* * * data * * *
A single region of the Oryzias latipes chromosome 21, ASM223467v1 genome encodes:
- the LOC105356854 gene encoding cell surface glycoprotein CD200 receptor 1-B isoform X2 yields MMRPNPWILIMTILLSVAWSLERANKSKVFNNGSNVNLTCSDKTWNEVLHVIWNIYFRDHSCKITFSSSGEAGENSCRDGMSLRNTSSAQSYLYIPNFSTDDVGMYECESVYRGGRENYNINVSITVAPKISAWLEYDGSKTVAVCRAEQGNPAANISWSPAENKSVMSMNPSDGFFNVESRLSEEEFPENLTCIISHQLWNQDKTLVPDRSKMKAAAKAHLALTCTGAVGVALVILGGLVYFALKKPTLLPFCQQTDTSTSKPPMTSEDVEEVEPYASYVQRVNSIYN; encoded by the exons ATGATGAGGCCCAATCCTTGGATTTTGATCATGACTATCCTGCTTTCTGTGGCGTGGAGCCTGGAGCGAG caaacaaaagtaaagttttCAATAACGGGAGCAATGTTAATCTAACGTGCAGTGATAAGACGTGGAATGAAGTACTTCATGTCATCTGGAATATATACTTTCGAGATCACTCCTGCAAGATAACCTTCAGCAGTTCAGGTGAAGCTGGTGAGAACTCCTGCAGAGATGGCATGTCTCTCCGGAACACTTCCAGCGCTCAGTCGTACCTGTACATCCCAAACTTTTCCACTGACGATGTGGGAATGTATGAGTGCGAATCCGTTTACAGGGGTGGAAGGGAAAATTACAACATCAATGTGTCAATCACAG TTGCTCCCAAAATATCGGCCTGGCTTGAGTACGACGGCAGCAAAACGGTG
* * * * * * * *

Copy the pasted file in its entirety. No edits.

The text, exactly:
A single region of the Oryzias latipes chromosome 21, ASM223467v1 genome encodes:
- the LOC105356854 gene encoding cell surface glycoprotein CD200 receptor 1-B isoform X2 yields MMRPNPWILIMTILLSVAWSLERANKSKVFNNGSNVNLTCSDKTWNEVLHVIWNIYFRDHSCKITFSSSGEAGENSCRDGMSLRNTSSAQSYLYIPNFSTDDVGMYECESVYRGGRENYNINVSITVAPKISAWLEYDGSKTVAVCRAEQGNPAANISWSPAENKSVMSMNPSDGFFNVESRLSEEEFPENLTCIISHQLWNQDKTLVPDRSKMKAAAKAHLALTCTGAVGVALVILGGLVYFALKKPTLLPFCQQTDTSTSKPPMTSEDVEEVEPYASYVQRVNSIYN; encoded by the exons ATGATGAGGCCCAATCCTTGGATTTTGATCATGACTATCCTGCTTTCTGTGGCGTGGAGCCTGGAGCGAG caaacaaaagtaaagttttCAATAACGGGAGCAATGTTAATCTAACGTGCAGTGATAAGACGTGGAATGAAGTACTTCATGTCATCTGGAATATATACTTTCGAGATCACTCCTGCAAGATAACCTTCAGCAGTTCAGGTGAAGCTGGTGAGAACTCCTGCAGAGATGGCATGTCTCTCCGGAACACTTCCAGCGCTCAGTCGTACCTGTACATCCCAAACTTTTCCACTGACGATGTGGGAATGTATGAGTGCGAATCCGTTTACAGGGGTGGAAGGGAAAATTACAACATCAATGTGTCAATCACAG TTGCTCCCAAAATATCGGCCTGGCTTGAGTACGACGGCAGCAAAACGGTG